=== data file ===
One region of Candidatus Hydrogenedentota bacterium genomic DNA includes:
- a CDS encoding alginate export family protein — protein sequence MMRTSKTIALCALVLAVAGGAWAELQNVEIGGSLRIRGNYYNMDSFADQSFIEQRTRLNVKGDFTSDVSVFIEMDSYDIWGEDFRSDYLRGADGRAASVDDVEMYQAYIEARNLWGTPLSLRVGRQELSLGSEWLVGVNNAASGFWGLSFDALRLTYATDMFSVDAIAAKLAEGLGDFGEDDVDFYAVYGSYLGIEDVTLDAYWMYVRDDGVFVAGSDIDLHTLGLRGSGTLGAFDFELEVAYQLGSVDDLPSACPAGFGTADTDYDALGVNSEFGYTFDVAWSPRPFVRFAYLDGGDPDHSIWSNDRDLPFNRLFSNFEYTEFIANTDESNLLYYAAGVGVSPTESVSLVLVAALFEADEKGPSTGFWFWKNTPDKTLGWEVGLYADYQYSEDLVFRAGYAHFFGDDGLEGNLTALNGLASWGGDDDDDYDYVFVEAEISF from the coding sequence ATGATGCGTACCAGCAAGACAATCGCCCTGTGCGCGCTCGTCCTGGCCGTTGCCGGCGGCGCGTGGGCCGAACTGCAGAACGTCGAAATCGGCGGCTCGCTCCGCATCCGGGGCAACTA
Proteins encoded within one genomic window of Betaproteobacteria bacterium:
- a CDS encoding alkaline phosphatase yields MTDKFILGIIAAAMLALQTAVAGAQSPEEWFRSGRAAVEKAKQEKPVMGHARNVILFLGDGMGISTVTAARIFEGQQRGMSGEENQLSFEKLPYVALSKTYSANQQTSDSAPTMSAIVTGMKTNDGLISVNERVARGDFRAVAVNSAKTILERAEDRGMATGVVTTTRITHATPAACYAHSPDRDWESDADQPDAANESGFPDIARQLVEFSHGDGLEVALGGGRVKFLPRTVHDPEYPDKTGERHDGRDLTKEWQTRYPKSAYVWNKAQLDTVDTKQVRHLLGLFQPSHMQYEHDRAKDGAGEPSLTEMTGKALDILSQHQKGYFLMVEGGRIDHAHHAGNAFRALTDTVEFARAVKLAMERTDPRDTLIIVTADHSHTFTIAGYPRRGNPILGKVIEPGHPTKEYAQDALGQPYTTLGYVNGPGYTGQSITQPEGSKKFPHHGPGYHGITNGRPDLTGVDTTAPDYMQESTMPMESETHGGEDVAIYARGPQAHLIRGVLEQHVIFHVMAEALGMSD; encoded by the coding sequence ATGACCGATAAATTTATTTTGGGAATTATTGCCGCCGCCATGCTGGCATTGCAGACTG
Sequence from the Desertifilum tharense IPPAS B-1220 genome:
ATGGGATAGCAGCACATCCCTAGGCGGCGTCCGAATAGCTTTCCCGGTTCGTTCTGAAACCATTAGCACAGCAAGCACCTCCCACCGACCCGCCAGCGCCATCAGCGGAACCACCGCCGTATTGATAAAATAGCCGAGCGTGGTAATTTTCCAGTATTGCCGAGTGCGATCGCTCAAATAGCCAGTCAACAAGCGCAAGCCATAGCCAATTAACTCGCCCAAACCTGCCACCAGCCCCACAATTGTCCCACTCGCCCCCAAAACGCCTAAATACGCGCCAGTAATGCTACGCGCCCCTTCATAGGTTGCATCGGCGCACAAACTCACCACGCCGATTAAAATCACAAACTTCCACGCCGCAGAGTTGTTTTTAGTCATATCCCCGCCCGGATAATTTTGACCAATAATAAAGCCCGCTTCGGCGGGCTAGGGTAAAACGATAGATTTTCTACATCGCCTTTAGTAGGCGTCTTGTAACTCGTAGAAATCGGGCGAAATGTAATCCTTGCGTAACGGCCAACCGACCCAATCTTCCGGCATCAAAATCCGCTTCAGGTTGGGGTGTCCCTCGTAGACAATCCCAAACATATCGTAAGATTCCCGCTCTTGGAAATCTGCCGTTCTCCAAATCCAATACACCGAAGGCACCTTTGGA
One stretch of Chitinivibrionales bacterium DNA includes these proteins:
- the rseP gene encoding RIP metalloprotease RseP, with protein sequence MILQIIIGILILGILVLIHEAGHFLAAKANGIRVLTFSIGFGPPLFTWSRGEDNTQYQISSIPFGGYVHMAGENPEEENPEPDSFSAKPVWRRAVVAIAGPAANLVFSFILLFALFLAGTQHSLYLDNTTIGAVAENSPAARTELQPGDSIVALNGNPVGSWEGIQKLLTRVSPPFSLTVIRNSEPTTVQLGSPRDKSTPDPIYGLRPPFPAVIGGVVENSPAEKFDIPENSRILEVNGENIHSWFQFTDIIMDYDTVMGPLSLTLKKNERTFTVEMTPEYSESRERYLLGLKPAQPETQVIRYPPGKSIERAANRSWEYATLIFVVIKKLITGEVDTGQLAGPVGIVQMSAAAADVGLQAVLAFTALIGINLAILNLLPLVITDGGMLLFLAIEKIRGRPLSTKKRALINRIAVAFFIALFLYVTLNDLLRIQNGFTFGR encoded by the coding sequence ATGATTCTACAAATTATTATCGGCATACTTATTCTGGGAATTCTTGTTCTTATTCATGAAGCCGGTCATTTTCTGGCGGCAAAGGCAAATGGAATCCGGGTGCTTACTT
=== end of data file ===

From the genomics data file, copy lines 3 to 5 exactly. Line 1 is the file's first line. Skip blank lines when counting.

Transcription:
Proteins encoded within one genomic window of Betaproteobacteria bacterium:
- a CDS encoding alkaline phosphatase yields MTDKFILGIIAAAMLALQTAVAGAQSPEEWFRSGRAAVEKAKQEKPVMGHARNVILFLGDGMGISTVTAARIFEGQQRGMSGEENQLSFEKLPYVALSKTYSANQQTSDSAPTMSAIVTGMKTNDGLISVNERVARGDFRAVAVNSAKTILERAEDRGMATGVVTTTRITHATPAACYAHSPDRDWESDADQPDAANESGFPDIARQLVEFSHGDGLEVALGGGRVKFLPRTVHDPEYPDKTGERHDGRDLTKEWQTRYPKSAYVWNKAQLDTVDTKQVRHLLGLFQPSHMQYEHDRAKDGAGEPSLTEMTGKALDILSQHQKGYFLMVEGGRIDHAHHAGNAFRALTDTVEFARAVKLAMERTDPRDTLIIVTADHSHTFTIAGYPRRGNPILGKVIEPGHPTKEYAQDALGQPYTTLGYVNGPGYTGQSITQPEGSKKFPHHGPGYHGITNGRPDLTGVDTTAPDYMQESTMPMESETHGGEDVAIYARGPQAHLIRGVLEQHVIFHVMAEALGMSD; encoded by the coding sequence ATGACCGATAAATTTATTTTGGGAATTATTGCCGCCGCCATGCTGGCATTGCAGACTG
Sequence from the Desertifilum tharense IPPAS B-1220 genome: